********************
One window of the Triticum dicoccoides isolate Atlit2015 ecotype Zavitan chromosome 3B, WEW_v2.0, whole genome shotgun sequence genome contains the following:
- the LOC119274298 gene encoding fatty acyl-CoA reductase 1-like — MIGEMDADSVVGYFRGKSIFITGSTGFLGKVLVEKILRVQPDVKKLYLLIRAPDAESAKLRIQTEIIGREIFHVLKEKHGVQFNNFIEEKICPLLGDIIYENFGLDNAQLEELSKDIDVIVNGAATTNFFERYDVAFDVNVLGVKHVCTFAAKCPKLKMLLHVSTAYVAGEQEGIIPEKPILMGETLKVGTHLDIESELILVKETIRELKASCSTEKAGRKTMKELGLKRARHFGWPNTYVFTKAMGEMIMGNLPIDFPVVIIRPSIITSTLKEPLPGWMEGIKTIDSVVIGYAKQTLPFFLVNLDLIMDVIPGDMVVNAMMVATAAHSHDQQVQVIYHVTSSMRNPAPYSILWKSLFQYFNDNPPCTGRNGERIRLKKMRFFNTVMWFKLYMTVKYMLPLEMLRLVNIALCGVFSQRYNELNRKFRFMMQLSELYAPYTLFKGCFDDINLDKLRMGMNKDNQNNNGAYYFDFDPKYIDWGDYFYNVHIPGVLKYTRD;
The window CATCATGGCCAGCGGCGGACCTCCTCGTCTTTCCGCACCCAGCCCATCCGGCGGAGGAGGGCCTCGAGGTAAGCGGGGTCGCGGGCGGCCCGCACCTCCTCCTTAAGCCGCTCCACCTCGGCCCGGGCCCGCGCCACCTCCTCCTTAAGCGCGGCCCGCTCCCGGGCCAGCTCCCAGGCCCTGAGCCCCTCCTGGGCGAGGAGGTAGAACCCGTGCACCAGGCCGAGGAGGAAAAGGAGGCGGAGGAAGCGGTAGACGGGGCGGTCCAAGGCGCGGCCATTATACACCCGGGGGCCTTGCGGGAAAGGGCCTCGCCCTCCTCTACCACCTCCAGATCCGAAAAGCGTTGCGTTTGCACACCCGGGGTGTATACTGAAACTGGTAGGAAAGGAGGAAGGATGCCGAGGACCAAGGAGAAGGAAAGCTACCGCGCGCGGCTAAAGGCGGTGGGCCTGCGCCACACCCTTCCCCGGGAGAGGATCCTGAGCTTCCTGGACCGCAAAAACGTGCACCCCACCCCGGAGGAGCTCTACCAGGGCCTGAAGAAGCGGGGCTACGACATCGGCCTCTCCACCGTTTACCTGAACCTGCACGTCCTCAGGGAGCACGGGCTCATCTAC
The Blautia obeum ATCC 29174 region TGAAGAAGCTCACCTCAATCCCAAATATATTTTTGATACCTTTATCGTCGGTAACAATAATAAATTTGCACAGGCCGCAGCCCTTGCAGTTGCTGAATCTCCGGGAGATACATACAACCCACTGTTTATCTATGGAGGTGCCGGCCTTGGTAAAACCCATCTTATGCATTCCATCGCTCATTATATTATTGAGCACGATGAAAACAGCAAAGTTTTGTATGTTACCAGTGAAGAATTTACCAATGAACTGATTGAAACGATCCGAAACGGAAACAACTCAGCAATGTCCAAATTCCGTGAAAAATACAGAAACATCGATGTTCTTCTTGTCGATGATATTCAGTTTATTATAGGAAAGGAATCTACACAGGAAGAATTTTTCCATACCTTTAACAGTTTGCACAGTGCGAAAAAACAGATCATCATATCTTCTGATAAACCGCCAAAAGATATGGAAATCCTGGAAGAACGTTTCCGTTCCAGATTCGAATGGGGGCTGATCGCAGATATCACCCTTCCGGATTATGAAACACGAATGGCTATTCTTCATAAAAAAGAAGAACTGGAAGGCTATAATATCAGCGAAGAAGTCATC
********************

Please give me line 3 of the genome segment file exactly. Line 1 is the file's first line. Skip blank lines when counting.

The window CATCATGGCCAGCGGCGGACCTCCTCGTCTTTCCGCACCCAGCCCATCCGGCGGAGGAGGGCCTCGAGGTAAGCGGGGTCGCGGGCGGCCCGCACCTCCTCCTTAAGCCGCTCCACCTCGGCCCGGGCCCGCGCCACCTCCTCCTTAAGCGCGGCCCGCTCCCGGGCCAGCTCCCAGGCCCTGAGCCCCTCCTGGGCGAGGAGGTAGAACCCGTGCACCAGGCCGAGGAGGAAAAGGAGGCGGAGGAAGCGGTAGACGGGGCGGTCCAAGGCGCGGCCATTATACACCCGGGGGCCTTGCGGGAAAGGGCCTCGCCCTCCTCTACCACCTCCAGATCCGAAAAGCGTTGCGTTTGCACACCCGGGGTGTATACTGAAACTGGTAGGAAAGGAGGAAGGATGCCGAGGACCAAGGAGAAGGAAAGCTACCGCGCGCGGCTAAAGGCGGTGGGCCTGCGCCACACCCTTCCCCGGGAGAGGATCCTGAGCTTCCTGGACCGCAAAAACGTGCACCCCACCCCGGAGGAGCTCTACCAGGGCCTGAAGAAGCGGGGCTACGACATCGGCCTCTCCACCGTTTACCTGAACCTGCACGTCCTCAGGGAGCACGGGCTCATCTAC